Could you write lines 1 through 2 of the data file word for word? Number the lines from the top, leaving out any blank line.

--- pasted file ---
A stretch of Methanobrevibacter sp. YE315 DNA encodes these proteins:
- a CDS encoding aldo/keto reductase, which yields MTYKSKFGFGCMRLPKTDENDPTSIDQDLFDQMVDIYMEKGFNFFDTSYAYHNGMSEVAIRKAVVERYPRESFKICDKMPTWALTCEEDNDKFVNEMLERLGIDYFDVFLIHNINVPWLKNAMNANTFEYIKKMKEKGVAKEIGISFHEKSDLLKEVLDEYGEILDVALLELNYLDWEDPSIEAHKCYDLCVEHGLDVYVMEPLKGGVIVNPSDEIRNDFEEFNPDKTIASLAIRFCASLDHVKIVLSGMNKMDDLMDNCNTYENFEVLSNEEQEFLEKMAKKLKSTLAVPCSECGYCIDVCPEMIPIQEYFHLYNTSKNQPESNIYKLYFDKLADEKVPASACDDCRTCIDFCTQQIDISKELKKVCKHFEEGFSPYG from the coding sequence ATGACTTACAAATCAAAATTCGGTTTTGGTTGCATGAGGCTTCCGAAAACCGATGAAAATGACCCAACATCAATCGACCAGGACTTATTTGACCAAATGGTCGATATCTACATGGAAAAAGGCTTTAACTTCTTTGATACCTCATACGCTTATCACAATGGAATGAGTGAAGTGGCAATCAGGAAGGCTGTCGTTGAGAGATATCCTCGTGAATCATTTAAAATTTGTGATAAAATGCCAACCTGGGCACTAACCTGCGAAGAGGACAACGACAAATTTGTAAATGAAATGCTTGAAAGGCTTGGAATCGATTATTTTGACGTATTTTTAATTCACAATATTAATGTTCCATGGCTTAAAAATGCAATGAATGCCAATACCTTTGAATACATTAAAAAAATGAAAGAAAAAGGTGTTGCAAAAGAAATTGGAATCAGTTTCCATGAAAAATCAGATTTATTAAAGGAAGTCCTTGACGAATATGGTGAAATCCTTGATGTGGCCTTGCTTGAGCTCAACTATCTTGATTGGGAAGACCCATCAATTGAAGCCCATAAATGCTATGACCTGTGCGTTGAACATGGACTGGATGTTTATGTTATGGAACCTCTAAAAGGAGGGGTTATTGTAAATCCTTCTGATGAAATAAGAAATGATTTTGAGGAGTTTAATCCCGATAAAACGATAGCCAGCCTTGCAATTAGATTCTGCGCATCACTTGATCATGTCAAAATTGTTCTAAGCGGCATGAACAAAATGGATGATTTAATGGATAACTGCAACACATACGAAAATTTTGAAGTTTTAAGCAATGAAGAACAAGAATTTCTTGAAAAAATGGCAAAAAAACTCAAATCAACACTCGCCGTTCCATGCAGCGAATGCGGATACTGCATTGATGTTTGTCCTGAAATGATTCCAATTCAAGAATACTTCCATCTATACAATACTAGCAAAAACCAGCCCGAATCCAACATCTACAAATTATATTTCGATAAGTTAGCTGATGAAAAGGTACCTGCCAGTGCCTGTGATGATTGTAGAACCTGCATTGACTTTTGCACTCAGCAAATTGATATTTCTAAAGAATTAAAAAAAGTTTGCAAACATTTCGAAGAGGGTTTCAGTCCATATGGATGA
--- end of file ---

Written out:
A stretch of Methanobrevibacter sp. YE315 DNA encodes these proteins:
- a CDS encoding aldo/keto reductase, which yields MTYKSKFGFGCMRLPKTDENDPTSIDQDLFDQMVDIYMEKGFNFFDTSYAYHNGMSEVAIRKAVVERYPRESFKICDKMPTWALTCEEDNDKFVNEMLERLGIDYFDVFLIHNINVPWLKNAMNANTFEYIKKMKEKGVAKEIGISFHEKSDLLKEVLDEYGEILDVALLELNYLDWEDPSIEAHKCYDLCVEHGLDVYVMEPLKGGVIVNPSDEIRNDFEEFNPDKTIASLAIRFCASLDHVKIVLSGMNKMDDLMDNCNTYENFEVLSNEEQEFLEKMAKKLKSTLAVPCSECGYCIDVCPEMIPIQEYFHLYNTSKNQPESNIYKLYFDKLADEKVPASACDDCRTCIDFCTQQIDISKELKKVCKHFEEGFSPYG from the coding sequence ATGACTTACAAATCAAAATTCGGTTTTGGTTGCATGAGGCTTCCGAAAACCGATGAAAATGACCCAACATCAATCGACCAGGACTTATTTGACCAAATGGTCGATATCTACATGGAAAAAGGCTTTAACTTCTTTGATACCTCATACGCTTATCACAATGGAATGAGTGAAGTGGCAATCAGGAAGGCTGTCGTTGAGAGATATCCTCGTGAATCATTTAAAATTTGTGATAAAATGCCAACCTGGGCACTAACCTGCGAAGAGGACAACGACAAATTTGTAAATGAAATGCTTGAAAGGCTTGGAATCGATTATTTTGACGTATTTTTAATTCACAATATTAATGTTCCATGGCTTAAAAATGCAATGAATGCCAATACCTTTGAATACATTAAAAAAATGAAAGAAAAAGGTGTTGCAAAAGAAATTGGAATCAGTTTCCATGAAAAATCAGATTTATTAAAGGAAGTCCTTGACGAATATGGTGAAATCCTTGATGTGGCCTTGCTTGAGCTCAACTATCTTGATTGGGAAGACCCATCAATTGAAGCCCATAAATGCTATGACCTGTGCGTTGAACATGGACTGGATGTTTATGTTATGGAACCTCTAAAAGGAGGGGTTATTGTAAATCCTTCTGATGAAATAAGAAATGATTTTGAGGAGTTTAATCCCGATAAAACGATAGCCAGCCTTGCAATTAGATTCTGCGCATCACTTGATCATGTCAAAATTGTTCTAAGCGGCATGAACAAAATGGATGATTTAATGGATAACTGCAACACATACGAAAATTTTGAAGTTTTAAGCAATGAAGAACAAGAATTTCTTGAAAAAATGGCAAAAAAACTCAAATCAACACTCGCCGTTCCATGCAGCGAATGCGGATACTGCATTGATGTTTGTCCTGAAATGATTCCAATTCAAGAATACTTCCATCTATACAATACTAGCAAAAACCAGCCCGAATCCAACATCTACAAATTATATTTCGATAAGTTAGCTGATGAAAAGGTACCTGCCAGTGCCTGTGATGATTGTAGAACCTGCATTGACTTTTGCACTCAGCAAATTGATATTTCTAAAGAATTAAAAAAAGTTTGCAAACATTTCGAAGAGGGTTTCAGTCCATATGGATGA